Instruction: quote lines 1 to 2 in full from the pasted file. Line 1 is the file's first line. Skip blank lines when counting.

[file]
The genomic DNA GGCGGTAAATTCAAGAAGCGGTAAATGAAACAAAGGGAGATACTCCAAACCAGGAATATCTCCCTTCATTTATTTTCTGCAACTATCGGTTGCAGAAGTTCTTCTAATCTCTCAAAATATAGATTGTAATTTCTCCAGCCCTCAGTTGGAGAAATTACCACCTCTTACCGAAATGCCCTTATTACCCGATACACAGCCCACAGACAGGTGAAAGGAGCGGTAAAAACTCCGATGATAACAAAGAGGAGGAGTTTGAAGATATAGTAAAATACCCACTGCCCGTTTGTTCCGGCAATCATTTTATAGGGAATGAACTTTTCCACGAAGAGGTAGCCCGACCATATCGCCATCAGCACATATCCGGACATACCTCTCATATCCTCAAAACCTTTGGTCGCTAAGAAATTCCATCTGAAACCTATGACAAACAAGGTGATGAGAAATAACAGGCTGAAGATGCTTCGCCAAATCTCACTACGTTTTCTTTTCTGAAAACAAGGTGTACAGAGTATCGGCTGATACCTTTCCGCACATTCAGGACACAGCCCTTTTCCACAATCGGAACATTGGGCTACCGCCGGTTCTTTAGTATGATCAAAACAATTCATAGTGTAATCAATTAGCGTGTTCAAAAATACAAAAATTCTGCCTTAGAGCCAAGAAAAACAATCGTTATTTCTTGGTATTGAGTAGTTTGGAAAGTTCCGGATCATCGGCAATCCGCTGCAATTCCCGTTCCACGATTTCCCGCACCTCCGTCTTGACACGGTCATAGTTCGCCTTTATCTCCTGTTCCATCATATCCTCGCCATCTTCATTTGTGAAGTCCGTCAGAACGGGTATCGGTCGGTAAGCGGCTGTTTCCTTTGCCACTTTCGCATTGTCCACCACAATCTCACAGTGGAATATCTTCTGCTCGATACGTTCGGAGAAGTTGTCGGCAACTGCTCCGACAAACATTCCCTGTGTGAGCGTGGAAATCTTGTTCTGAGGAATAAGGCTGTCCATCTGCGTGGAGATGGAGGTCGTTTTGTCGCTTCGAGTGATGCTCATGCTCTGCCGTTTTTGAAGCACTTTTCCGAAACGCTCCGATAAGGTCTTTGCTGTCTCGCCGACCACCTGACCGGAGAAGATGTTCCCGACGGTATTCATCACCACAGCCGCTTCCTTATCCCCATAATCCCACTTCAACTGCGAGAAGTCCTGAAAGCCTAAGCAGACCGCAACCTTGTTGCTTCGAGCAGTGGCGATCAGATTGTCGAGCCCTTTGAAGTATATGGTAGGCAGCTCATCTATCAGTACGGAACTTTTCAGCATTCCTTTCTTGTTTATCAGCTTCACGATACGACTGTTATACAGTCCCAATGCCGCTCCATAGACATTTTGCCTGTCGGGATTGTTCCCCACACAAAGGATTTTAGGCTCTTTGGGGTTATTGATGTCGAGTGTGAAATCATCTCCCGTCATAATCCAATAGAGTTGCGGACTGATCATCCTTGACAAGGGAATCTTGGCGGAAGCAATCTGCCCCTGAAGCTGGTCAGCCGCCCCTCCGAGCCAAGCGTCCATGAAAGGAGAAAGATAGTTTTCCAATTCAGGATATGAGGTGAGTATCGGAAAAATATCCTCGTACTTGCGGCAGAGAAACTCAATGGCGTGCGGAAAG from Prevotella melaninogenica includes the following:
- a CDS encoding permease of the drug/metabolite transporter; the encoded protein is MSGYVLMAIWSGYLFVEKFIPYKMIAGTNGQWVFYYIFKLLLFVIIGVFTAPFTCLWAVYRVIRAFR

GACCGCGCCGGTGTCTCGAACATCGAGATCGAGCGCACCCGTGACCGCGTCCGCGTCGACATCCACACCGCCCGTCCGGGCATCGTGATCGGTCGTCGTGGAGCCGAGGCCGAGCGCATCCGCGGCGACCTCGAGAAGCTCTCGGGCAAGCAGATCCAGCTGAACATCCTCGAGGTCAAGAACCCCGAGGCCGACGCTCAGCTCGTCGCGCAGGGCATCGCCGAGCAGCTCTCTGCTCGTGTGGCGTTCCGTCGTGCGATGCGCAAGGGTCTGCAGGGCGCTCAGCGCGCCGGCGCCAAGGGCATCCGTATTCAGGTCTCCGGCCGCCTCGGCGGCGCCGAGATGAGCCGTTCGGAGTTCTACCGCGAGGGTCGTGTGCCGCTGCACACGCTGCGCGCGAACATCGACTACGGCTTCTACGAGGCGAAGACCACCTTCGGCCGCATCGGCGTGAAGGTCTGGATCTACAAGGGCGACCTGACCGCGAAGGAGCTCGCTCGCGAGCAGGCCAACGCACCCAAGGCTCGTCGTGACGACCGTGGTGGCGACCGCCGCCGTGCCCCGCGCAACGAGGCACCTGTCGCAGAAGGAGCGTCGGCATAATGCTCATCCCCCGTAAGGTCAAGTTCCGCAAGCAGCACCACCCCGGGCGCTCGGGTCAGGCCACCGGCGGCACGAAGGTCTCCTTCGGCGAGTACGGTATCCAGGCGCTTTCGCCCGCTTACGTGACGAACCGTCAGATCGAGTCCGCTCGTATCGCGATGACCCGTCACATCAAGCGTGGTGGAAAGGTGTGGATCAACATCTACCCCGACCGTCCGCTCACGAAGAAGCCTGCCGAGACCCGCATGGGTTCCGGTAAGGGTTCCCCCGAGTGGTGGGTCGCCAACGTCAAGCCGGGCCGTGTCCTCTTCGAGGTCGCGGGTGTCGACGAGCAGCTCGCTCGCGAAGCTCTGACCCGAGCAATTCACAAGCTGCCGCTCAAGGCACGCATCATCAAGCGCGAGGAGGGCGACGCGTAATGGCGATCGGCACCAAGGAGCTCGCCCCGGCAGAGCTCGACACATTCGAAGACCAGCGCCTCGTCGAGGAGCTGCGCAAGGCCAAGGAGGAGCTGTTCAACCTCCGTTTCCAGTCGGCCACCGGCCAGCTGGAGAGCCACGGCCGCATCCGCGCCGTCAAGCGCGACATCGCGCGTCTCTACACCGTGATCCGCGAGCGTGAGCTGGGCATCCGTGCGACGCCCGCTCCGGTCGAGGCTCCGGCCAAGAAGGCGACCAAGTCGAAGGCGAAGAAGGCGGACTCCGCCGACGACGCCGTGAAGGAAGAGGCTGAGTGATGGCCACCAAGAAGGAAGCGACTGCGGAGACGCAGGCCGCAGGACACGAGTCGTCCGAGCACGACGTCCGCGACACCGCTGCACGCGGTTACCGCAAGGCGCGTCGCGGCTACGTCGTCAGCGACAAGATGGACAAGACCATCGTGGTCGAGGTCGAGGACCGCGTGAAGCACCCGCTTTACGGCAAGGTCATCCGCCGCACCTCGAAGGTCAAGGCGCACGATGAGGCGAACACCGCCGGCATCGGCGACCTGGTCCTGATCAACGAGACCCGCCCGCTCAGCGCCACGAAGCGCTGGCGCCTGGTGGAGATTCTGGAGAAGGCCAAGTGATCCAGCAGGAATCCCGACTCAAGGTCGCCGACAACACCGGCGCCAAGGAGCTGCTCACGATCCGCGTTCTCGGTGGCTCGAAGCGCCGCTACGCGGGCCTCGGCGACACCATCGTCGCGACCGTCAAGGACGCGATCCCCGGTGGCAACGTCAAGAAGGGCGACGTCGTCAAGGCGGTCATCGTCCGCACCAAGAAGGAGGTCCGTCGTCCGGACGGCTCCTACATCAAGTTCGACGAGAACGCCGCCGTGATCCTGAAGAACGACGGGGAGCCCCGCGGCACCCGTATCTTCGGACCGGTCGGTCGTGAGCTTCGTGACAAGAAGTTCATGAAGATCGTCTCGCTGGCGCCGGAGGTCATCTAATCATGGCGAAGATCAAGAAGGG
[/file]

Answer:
The genomic DNA GGCGGTAAATTCAAGAAGCGGTAAATGAAACAAAGGGAGATACTCCAAACCAGGAATATCTCCCTTCATTTATTTTCTGCAACTATCGGTTGCAGAAGTTCTTCTAATCTCTCAAAATATAGATTGTAATTTCTCCAGCCCTCAGTTGGAGAAATTACCACCTCTTACCGAAATGCCCTTATTACCCGATACACAGCCCACAGACAGGTGAAAGGAGCGGTAAAAACTCCGATGATAACAAAGAGGAGGAGTTTGAAGATATAGTAAAATACCCACTGCCCGTTTGTTCCGGCAATCATTTTATAGGGAATGAACTTTTCCACGAAGAGGTAGCCCGACCATATCGCCATCAGCACATATCCGGACATACCTCTCATATCCTCAAAACCTTTGGTCGCTAAGAAATTCCATCTGAAACCTATGACAAACAAGGTGATGAGAAATAACAGGCTGAAGATGCTTCGCCAAATCTCACTACGTTTTCTTTTCTGAAAACAAGGTGTACAGAGTATCGGCTGATACCTTTCCGCACATTCAGGACACAGCCCTTTTCCACAATCGGAACATTGGGCTACCGCCGGTTCTTTAGTATGATCAAAACAATTCATAGTGTAATCAATTAGCGTGTTCAAAAATACAAAAATTCTGCCTTAGAGCCAAGAAAAACAATCGTTATTTCTTGGTATTGAGTAGTTTGGAAAGTTCCGGATCATCGGCAATCCGCTGCAATTCCCGTTCCACGATTTCCCGCACCTCCGTCTTGACACGGTCATAGTTCGCCTTTATCTCCTGTTCCATCATATCCTCGCCATCTTCATTTGTGAAGTCCGTCAGAACGGGTATCGGTCGGTAAGCGGCTGTTTCCTTTGCCACTTTCGCATTGTCCACCACAATCTCACAGTGGAATATCTTCTGCTCGATACGTTCGGAGAAGTTGTCGGCAACTGCTCCGACAAACATTCCCTGTGTGAGCGTGGAAATCTTGTTCTGAGGAATAAGGCTGTCCATCTGCGTGGAGATGGAGGTCGTTTTGTCGCTTCGAGTGATGCTCATGCTCTGCCGTTTTTGAAGCACTTTTCCGAAACGCTCCGATAAGGTCTTTGCTGTCTCGCCGACCACCTGACCGGAGAAGATGTTCCCGACGGTATTCATCACCACAGCCGCTTCCTTATCCCCATAATCCCACTTCAACTGCGAGAAGTCCTGAAAGCCTAAGCAGACCGCAACCTTGTTGCTTCGAGCAGTGGCGATCAGATTGTCGAGCCCTTTGAAGTATATGGTAGGCAGCTCATCTATCAGTACGGAACTTTTCAGCATTCCTTTCTTGTTTATCAGCTTCACGATACGACTGTTATACAGTCCCAATGCCGCTCCATAGACATTTTGCCTGTCGGGATTGTTCCCCACACAAAGGATTTTAGGCTCTTTGGGGTTATTGATGTCGAGTGTGAAATCATCTCCCGTCATAATCCAATAGAGTTGCGGACTGATCATCCTTGACAAGGGAATCTTGGCGGAAGCAATCTGCCCCTGAAGCTGGTCAGCCGCCCCTCCGAGCCAAGCGTCCATGAAAGGAGAAAGATAGTTTTCCAATTCAGGATATGAGGTGAGTATCGGAAAAATATCCTCGTACTTGCGGCAGAGAAACTCAATGGCGTGCGGAAAG from Prevotella melaninogenica includes the following:
- a CDS encoding permease of the drug/metabolite transporter; the encoded protein is MSGYVLMAIWSGYLFVEKFIPYKMIAGTNGQWVFYYIFKLLLFVIIGVFTAPFTCLWAVYRVIRAFR